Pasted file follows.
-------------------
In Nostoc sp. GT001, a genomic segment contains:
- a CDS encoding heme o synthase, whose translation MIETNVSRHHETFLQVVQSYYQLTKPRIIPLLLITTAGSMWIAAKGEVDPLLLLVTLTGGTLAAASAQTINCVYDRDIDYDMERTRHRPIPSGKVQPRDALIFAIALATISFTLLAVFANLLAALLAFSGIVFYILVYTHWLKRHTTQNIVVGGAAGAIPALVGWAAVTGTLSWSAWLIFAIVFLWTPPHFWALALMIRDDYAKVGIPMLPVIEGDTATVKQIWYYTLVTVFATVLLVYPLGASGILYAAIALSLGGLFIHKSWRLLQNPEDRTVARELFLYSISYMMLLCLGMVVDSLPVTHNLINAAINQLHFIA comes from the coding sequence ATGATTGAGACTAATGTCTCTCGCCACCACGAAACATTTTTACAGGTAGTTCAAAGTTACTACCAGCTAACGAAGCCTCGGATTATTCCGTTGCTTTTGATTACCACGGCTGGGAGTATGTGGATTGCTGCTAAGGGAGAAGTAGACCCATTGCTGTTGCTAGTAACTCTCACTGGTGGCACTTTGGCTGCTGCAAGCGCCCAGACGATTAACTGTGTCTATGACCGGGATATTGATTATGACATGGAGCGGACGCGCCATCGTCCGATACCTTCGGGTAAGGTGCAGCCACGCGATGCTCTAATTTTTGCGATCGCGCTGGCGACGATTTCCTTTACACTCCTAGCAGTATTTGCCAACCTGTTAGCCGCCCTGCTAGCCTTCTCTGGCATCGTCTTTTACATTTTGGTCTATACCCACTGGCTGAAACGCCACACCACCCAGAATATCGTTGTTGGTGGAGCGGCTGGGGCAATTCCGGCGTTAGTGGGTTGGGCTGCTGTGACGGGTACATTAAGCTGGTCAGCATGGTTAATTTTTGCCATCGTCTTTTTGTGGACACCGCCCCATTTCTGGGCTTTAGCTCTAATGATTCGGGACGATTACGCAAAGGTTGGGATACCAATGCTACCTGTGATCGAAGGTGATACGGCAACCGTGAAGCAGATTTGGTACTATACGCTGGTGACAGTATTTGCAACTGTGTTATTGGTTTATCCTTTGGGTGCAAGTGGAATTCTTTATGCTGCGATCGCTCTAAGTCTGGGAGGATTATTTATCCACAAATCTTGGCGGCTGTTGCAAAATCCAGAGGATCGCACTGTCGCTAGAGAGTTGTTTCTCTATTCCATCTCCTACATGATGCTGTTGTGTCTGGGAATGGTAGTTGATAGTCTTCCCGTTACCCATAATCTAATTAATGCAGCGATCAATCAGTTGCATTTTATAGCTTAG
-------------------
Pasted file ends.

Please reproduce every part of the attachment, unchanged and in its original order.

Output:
In Nostoc sp. GT001, a genomic segment contains:
- a CDS encoding heme o synthase, whose translation MIETNVSRHHETFLQVVQSYYQLTKPRIIPLLLITTAGSMWIAAKGEVDPLLLLVTLTGGTLAAASAQTINCVYDRDIDYDMERTRHRPIPSGKVQPRDALIFAIALATISFTLLAVFANLLAALLAFSGIVFYILVYTHWLKRHTTQNIVVGGAAGAIPALVGWAAVTGTLSWSAWLIFAIVFLWTPPHFWALALMIRDDYAKVGIPMLPVIEGDTATVKQIWYYTLVTVFATVLLVYPLGASGILYAAIALSLGGLFIHKSWRLLQNPEDRTVARELFLYSISYMMLLCLGMVVDSLPVTHNLINAAINQLHFIA comes from the coding sequence ATGATTGAGACTAATGTCTCTCGCCACCACGAAACATTTTTACAGGTAGTTCAAAGTTACTACCAGCTAACGAAGCCTCGGATTATTCCGTTGCTTTTGATTACCACGGCTGGGAGTATGTGGATTGCTGCTAAGGGAGAAGTAGACCCATTGCTGTTGCTAGTAACTCTCACTGGTGGCACTTTGGCTGCTGCAAGCGCCCAGACGATTAACTGTGTCTATGACCGGGATATTGATTATGACATGGAGCGGACGCGCCATCGTCCGATACCTTCGGGTAAGGTGCAGCCACGCGATGCTCTAATTTTTGCGATCGCGCTGGCGACGATTTCCTTTACACTCCTAGCAGTATTTGCCAACCTGTTAGCCGCCCTGCTAGCCTTCTCTGGCATCGTCTTTTACATTTTGGTCTATACCCACTGGCTGAAACGCCACACCACCCAGAATATCGTTGTTGGTGGAGCGGCTGGGGCAATTCCGGCGTTAGTGGGTTGGGCTGCTGTGACGGGTACATTAAGCTGGTCAGCATGGTTAATTTTTGCCATCGTCTTTTTGTGGACACCGCCCCATTTCTGGGCTTTAGCTCTAATGATTCGGGACGATTACGCAAAGGTTGGGATACCAATGCTACCTGTGATCGAAGGTGATACGGCAACCGTGAAGCAGATTTGGTACTATACGCTGGTGACAGTATTTGCAACTGTGTTATTGGTTTATCCTTTGGGTGCAAGTGGAATTCTTTATGCTGCGATCGCTCTAAGTCTGGGAGGATTATTTATCCACAAATCTTGGCGGCTGTTGCAAAATCCAGAGGATCGCACTGTCGCTAGAGAGTTGTTTCTCTATTCCATCTCCTACATGATGCTGTTGTGTCTGGGAATGGTAGTTGATAGTCTTCCCGTTACCCATAATCTAATTAATGCAGCGATCAATCAGTTGCATTTTATAGCTTAG